Sunday, August 17, 2014

#720: The Big Chill

(Lawrence Kasdan, 1983)

I watched The Big Chill for the first time when I was a teenager, and there are few more depressing movies to watch at that stage of life. For people with limitless options ahead of them, this is a film about people who are dead inside, horrified with the decisions they have made, and desperate to regain their freedom. They are unlikable and self-absorbed. Like Kevin Kline's later film, The Ice Storm, it's an unpleasant and uncomfortable viewing because it's hard to wrap your head around the choices you watch.

Once you've grown up, started a family, waded deep enough into a career or whatever they call it these days, the film is oddly less depressing, more comforting. It's a reminder that no matter how bad things get, you can always go home. It's a reassurance of the interpersonal connections that don't go away when philosophies and priorities change.

Of course, while the fundamental conflict of The Big Chill, the struggle with getting older and wrestling with dreams and responsibilities, is timeless, the resolution is specific to the boomer generation the film claims to represent. If The Big Chill was made today - and seeing how difficult it is to have adult dramas get made in the Hollywood system, it wouldn't be - the moral of the story would be distinctly anti-nostalgia, a lesson about appreciating what you have in life instead of longing for the past. If the children are our future in The Big Chill, the future is a disembodied voice we police from a distance while we dance and screw away the blues to the safe pop rhythms of our youth. The Big Chill is drenched in a nostalgia that would be tossed aside immediately by my generation, even as we struggle to uphold our own truths from a bygone era.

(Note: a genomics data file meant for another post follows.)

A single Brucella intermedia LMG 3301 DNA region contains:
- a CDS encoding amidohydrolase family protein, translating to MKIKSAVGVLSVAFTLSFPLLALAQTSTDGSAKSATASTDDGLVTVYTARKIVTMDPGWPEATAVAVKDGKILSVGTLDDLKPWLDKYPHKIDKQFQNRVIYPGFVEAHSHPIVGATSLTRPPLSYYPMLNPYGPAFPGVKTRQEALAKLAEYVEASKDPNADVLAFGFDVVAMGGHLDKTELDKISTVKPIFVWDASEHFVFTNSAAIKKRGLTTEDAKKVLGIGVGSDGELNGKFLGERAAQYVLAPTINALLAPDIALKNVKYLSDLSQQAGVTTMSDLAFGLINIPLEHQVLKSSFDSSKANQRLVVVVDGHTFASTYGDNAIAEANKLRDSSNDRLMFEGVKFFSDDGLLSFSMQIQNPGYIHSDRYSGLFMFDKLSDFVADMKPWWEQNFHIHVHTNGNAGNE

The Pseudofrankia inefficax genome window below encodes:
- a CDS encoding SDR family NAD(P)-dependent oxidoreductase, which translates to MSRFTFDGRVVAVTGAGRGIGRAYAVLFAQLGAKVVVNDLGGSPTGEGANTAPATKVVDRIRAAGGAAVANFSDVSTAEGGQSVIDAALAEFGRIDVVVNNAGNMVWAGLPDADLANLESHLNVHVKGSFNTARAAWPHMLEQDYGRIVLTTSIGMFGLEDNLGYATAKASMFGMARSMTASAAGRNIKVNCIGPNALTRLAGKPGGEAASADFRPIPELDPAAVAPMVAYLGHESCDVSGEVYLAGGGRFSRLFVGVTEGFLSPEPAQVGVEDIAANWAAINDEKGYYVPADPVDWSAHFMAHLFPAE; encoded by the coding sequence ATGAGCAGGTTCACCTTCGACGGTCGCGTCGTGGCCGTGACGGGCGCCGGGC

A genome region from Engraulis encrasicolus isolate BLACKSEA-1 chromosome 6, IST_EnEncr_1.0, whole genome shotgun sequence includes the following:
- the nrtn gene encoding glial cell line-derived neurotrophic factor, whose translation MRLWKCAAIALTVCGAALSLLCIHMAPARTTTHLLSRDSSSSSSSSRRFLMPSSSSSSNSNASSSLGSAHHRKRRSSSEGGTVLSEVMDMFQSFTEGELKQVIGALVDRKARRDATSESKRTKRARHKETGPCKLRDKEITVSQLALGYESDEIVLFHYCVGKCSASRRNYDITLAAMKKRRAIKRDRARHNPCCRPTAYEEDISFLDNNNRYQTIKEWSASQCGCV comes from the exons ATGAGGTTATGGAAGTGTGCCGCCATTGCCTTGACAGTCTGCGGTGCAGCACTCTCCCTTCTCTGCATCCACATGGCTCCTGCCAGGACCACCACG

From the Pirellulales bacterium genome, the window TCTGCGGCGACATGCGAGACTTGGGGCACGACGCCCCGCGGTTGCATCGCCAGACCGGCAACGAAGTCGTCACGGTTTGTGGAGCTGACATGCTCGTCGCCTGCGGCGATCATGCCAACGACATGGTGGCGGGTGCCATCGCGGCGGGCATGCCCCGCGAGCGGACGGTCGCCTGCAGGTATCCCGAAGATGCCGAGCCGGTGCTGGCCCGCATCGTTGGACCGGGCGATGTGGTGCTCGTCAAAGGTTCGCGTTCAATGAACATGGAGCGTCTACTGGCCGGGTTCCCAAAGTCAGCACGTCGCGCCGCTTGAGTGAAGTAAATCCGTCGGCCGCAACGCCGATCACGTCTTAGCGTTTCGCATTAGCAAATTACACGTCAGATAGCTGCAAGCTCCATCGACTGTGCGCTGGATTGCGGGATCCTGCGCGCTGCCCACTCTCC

At one point, a character complains that "even fortune cookies are getting cynical" - a cynical comment about too much cynicism. The group of friends in The Big Chill finds comfort in the idealism of their youth because they know how foolish and carefree they were; they've tasted the apple and wish they hadn't. This was a bitterness that was passed on to their children, a generation intent on avoiding the disappointment their parents endured, but destined to fight some other kind of disappointment that doesn't come from anything more specific than the realization that no one is exempted from losing their cool.

The Big Chill is far from a great movie, but it's lasted as long as it has not because of its impressive cast and almost unbelievably stacked soundtrack but because it speaks to a simple and quiet truth about a milestone in life that often goes unmentioned. These are the kind of moments the Hollywood of the 80s was best equipped to handle, and it's a reminder of what our current cinematic landscape is missing: movies that aren't for everyone, but might mean everything to you.

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